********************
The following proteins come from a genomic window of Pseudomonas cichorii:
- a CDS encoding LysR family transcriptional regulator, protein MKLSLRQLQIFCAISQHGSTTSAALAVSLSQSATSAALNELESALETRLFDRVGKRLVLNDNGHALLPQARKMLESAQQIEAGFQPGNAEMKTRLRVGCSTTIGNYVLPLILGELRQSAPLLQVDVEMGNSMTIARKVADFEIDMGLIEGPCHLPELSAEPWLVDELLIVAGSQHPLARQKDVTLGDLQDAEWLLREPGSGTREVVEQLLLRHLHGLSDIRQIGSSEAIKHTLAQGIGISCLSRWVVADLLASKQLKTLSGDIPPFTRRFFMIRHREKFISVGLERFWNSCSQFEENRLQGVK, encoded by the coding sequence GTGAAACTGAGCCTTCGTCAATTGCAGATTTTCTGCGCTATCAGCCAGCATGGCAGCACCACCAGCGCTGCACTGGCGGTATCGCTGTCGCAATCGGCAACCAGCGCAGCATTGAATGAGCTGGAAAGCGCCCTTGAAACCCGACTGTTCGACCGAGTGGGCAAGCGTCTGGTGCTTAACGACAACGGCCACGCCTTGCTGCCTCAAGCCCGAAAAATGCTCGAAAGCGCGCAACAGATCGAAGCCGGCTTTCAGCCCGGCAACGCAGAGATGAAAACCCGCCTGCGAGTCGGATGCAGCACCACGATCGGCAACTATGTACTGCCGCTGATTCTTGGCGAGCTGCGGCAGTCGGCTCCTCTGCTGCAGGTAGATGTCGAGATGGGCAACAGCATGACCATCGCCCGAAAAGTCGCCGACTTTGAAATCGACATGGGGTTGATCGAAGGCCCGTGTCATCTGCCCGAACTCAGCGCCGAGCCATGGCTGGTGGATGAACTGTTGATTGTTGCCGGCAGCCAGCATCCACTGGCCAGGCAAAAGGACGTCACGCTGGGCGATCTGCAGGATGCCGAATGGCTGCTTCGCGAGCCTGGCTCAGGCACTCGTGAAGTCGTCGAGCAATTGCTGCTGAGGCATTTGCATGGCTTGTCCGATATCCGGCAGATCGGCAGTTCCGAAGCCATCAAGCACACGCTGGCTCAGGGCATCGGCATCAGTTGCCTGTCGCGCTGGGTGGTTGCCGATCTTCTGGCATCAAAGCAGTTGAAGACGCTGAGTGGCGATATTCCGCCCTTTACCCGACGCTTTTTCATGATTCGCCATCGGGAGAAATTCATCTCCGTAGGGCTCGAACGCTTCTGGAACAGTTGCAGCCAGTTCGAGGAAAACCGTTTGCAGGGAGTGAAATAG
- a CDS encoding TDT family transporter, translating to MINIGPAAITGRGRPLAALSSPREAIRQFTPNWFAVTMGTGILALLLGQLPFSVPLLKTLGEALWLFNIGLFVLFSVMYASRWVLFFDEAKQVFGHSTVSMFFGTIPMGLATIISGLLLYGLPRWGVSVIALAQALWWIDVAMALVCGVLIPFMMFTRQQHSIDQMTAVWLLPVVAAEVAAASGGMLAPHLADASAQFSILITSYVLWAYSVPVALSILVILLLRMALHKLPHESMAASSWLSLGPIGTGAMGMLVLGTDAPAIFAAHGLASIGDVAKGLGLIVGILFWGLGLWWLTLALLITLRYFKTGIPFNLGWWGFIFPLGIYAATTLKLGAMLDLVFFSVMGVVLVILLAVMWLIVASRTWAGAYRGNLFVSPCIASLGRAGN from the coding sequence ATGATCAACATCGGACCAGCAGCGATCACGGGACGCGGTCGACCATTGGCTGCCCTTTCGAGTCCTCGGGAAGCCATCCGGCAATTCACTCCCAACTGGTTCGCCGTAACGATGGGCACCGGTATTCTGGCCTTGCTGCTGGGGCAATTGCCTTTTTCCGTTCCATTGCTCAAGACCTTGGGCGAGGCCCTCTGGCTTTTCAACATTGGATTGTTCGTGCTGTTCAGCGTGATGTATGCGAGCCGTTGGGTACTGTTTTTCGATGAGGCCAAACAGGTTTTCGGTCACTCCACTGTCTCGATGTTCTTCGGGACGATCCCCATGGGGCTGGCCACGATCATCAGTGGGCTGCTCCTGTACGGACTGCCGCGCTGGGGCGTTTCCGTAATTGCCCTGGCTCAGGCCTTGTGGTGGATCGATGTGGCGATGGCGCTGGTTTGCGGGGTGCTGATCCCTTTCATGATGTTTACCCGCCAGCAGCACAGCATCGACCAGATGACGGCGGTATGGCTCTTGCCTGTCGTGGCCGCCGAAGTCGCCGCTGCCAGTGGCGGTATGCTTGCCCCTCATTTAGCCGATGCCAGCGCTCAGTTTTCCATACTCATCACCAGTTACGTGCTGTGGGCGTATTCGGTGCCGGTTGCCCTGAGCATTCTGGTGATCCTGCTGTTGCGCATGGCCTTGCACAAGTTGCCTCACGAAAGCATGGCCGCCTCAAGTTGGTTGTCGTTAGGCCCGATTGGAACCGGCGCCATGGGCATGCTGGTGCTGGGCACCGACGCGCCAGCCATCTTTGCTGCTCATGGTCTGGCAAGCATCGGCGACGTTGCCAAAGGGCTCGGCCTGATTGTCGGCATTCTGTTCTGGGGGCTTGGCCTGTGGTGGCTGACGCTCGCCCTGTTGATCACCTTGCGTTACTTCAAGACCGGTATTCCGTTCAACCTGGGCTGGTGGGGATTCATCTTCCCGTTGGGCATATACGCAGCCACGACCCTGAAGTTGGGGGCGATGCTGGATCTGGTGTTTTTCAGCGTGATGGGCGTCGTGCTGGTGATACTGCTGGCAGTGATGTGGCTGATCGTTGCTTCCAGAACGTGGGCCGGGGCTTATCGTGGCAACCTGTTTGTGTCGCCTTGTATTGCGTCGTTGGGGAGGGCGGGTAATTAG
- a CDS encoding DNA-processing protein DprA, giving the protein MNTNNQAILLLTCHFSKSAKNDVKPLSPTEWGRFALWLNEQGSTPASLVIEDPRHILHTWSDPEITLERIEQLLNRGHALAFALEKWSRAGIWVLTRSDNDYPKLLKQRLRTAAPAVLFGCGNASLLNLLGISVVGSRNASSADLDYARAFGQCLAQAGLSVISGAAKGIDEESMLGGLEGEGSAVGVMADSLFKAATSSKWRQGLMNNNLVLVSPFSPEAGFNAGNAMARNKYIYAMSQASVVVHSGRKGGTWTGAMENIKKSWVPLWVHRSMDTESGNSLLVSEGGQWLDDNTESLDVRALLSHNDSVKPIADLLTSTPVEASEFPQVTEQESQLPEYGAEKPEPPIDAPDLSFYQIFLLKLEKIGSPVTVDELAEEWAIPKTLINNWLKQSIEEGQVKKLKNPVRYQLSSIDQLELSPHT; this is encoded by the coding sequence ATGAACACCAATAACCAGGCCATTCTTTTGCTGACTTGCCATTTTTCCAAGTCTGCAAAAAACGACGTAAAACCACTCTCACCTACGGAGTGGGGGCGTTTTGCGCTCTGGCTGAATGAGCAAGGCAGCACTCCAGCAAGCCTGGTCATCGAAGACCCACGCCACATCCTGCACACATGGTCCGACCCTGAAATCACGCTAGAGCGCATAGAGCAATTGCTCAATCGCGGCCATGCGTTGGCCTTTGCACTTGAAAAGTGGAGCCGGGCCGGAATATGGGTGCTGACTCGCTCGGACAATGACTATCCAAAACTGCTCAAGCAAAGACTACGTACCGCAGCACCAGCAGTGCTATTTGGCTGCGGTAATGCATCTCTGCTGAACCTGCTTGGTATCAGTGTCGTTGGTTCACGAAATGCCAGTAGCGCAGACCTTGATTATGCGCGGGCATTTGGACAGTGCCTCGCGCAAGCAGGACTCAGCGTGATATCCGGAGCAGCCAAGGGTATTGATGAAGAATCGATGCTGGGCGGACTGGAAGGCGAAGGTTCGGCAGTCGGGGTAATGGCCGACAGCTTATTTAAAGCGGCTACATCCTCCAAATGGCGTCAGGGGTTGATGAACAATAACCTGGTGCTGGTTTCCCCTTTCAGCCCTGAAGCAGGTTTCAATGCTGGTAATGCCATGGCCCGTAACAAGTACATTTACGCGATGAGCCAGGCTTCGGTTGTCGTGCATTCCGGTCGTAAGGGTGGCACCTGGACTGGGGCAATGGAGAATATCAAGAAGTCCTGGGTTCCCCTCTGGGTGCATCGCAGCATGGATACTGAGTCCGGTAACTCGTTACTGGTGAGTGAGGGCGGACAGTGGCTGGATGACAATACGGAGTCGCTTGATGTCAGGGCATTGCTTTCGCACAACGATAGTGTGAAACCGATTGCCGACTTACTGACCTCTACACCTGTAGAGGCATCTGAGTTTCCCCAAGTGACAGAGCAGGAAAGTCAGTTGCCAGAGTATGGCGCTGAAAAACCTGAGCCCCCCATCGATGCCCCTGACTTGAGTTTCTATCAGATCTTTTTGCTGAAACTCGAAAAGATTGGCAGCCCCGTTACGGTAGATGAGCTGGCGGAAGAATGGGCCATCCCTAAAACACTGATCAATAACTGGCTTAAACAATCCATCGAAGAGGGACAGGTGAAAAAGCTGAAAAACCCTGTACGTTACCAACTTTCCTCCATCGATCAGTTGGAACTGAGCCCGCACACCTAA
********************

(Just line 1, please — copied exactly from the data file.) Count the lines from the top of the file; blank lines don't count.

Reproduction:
The following proteins come from a genomic window of Pseudomonas cichorii: